Liberia Declares State of Emergency
© The Associated Press
MONROVIA, Liberia (AP) - Liberian troops said they controlled a nearby town Saturday
after a reported rebel attack sent thousands fleeing and prompted the president to declare a
state of emergency.
Defense Minister Daniel Chea told The Associated Press by mobile phone from Klay Junction, 23
miles outside Monrovia, that the town was under government control. "I am speaking to you from
Klay," he said. "The guys are no longer in the town. Don't mind their war propaganda claims that
they are there and here."
The government has sent reinforcements to Klay, drawing troops from outlying towns and from the
northwestern provincial capital Tubmanburg, 37 miles north of Monrovia. President Charles Taylor
declared a state of emergency Friday following reports of fighting between government and rebel
forces at Klay Junction. Neither side has so far given details of casualties. Thousands of
displaced people gathered in Klay following recent fighting in the northwest. The heavy gunfire
sent them fleeing again, officials said.
Government forces tried to block them from entering Monrovia, but some made it into the capital
through bush paths, humanitarian workers said Friday. Others gathered at towns around the
Rebels have been waging a low-level insurrection in north Liberia for more than two years. But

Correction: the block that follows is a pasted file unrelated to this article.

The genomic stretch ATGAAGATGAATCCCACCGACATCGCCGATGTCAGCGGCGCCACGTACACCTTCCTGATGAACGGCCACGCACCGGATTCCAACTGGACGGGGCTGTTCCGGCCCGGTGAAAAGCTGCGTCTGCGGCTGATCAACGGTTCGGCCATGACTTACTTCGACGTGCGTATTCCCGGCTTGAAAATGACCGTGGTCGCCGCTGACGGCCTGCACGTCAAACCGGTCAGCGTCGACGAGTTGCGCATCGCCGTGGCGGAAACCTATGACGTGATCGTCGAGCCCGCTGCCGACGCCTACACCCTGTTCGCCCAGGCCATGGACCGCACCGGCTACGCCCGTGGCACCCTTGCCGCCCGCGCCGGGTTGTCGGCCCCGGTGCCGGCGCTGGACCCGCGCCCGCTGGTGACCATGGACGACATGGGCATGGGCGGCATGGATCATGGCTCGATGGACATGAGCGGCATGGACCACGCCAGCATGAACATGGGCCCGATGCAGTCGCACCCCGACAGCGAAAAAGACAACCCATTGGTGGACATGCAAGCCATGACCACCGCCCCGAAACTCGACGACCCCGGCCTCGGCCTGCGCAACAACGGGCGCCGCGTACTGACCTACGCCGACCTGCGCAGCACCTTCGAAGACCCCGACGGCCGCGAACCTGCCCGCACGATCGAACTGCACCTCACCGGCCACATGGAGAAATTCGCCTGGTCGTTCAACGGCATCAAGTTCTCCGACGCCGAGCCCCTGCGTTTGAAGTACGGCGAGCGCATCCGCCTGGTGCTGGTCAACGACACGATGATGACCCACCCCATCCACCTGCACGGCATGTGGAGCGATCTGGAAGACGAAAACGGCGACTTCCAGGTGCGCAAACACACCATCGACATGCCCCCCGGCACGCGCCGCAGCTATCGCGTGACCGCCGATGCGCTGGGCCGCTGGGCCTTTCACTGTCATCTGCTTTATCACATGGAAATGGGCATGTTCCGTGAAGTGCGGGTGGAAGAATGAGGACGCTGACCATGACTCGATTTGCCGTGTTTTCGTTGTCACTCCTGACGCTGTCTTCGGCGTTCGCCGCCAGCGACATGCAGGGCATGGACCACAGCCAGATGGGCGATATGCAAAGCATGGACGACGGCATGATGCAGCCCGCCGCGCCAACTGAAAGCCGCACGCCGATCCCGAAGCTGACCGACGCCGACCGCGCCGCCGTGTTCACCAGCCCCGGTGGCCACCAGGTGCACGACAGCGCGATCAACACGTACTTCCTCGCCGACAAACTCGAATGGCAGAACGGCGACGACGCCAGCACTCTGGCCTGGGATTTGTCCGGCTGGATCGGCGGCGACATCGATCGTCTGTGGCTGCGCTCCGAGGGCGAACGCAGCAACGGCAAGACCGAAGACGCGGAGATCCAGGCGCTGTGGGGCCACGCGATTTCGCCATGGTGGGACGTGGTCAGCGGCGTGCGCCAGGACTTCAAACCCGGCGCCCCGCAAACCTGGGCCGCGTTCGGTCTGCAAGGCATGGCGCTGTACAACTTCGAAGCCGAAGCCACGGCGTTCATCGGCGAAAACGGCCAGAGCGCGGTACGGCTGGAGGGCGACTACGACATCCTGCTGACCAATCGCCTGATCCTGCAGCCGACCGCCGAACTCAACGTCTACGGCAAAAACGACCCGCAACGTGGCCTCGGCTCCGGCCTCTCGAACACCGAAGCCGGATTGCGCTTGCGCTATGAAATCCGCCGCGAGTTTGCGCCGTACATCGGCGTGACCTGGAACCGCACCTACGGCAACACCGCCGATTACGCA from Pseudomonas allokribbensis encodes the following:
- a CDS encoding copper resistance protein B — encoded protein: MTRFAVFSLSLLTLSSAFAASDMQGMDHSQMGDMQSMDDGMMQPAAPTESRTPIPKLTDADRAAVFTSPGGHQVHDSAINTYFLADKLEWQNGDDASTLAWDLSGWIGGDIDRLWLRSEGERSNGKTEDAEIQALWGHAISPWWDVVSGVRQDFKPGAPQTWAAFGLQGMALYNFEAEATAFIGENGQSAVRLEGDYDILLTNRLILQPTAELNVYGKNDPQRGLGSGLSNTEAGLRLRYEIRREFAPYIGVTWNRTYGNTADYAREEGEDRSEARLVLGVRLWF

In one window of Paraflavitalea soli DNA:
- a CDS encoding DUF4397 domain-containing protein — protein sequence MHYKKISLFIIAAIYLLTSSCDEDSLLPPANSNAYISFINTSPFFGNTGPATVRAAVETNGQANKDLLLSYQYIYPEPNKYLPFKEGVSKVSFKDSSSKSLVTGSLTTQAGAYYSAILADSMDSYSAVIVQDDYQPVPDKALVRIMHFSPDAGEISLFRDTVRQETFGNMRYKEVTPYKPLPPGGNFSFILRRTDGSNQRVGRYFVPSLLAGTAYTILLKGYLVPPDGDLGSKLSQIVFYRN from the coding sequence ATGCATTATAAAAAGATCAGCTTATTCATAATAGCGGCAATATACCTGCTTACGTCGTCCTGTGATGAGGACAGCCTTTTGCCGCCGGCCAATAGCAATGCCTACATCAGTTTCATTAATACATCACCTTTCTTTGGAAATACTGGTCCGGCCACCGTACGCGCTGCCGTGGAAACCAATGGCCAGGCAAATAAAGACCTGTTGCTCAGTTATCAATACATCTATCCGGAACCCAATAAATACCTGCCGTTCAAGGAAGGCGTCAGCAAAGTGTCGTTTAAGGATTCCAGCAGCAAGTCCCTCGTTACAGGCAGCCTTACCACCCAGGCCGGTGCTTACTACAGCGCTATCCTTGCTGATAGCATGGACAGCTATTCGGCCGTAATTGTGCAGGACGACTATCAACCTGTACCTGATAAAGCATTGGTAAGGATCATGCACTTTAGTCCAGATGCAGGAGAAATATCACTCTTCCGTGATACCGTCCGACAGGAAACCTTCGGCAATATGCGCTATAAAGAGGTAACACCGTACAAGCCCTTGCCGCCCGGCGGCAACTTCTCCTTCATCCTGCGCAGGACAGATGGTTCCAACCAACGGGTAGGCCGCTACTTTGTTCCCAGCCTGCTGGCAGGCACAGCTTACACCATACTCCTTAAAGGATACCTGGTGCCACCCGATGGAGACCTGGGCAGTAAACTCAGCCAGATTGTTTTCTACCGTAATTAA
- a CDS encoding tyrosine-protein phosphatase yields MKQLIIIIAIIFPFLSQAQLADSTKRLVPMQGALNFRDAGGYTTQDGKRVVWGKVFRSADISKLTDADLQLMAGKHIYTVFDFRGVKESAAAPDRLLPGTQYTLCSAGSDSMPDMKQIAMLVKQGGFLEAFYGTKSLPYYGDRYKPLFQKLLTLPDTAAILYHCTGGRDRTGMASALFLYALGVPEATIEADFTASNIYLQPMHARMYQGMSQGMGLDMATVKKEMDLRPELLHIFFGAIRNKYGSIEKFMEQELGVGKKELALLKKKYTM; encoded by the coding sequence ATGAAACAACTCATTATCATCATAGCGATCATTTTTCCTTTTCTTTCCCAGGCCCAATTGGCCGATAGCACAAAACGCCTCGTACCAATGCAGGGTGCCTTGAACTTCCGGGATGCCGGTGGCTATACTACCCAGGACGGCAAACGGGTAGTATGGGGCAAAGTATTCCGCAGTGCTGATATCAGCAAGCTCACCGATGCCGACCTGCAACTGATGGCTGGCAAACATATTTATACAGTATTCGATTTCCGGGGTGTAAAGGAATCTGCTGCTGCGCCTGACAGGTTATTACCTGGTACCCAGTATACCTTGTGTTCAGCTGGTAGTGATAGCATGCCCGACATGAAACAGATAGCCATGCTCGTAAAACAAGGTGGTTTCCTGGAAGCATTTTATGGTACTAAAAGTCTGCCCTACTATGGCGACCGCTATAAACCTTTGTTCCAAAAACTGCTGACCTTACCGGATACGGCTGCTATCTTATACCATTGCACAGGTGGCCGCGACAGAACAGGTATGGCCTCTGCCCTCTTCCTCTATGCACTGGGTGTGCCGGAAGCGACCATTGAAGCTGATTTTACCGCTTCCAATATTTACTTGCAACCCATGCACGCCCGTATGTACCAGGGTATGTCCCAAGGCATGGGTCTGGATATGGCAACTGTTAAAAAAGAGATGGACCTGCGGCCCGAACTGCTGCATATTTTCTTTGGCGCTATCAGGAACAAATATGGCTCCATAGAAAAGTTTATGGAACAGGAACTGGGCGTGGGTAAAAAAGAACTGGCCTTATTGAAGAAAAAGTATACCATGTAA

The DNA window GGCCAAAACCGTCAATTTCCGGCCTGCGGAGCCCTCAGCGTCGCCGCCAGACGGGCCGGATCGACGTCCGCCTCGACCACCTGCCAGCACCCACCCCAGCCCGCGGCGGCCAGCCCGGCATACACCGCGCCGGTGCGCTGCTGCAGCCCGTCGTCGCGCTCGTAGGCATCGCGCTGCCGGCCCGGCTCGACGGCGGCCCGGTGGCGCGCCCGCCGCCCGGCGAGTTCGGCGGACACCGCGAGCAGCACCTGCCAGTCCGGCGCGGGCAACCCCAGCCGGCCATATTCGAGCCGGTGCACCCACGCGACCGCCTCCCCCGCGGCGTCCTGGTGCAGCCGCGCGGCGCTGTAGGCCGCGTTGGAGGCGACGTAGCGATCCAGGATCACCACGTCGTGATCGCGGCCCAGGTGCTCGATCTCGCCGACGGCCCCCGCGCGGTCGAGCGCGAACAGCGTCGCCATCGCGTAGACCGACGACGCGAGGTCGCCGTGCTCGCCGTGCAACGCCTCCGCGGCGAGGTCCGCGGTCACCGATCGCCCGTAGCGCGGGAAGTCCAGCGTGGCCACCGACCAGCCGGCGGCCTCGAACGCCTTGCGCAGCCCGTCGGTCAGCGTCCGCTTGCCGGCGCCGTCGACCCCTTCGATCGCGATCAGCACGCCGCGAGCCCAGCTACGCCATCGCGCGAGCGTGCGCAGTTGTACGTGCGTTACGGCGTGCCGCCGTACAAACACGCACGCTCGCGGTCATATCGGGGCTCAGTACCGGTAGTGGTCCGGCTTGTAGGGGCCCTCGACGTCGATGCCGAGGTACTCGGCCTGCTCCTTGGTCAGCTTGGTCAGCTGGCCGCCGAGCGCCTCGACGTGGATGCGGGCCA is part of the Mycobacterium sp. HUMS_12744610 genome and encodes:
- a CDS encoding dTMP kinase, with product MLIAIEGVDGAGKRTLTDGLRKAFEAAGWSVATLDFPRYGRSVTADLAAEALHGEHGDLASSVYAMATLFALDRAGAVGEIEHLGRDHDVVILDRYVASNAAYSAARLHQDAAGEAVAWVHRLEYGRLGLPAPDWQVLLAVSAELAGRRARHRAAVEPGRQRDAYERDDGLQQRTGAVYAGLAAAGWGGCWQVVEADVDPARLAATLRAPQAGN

this was the first time fighting was reported to have come close to the capital, which was
ravaged during a 1989-1996 civil war. Humanitarian workers have said at least some of the recent
clashes may have involved infighting among government forces. Officials of the Liberian
commission on refugees said Saturday that another 2,000 people arrived at Zuana Town, 12 miles
west of Monrovia. The town already is home to 3,000 refugees from neighboring Sierra Leone.
"Canoe operators have been busy since yesterday ferrying them across the Po River to enter the
Zuana Town camp," said Christiana Wilson, a supervisor for the commission in Zuana. Between
10,000 and 15,000 people gathered at Sass, about 12 miles northwest of Monrovia. Others headed
another 12 miles further west toward the town of Sinje, or hid in the bush. Little is known
about the rebels, but some are said to have fought against Taylor, a warlord who became
president, during the civil war.
The current fighting also has raised regional tensions. Taylor repeated accusations Friday that
neighboring Guinea backs the rebels, whom he called "terrorists," and allows them to maintain
bases on its territory.
Guinea, in turn, has accused Liberia of supporting its own insurgents as well as rebels from
neighboring Sierra Leone who have attacked Guinean villages.
Taylor has complained that international sanctions hindered his ability to respond to the
rebels. Last year, the United Nations punished Liberia for its support of Sierra Leone's brutal
rebels by maintaining an arms embargo and imposing sanctions on its diamond sales and a travel
ban on its leaders.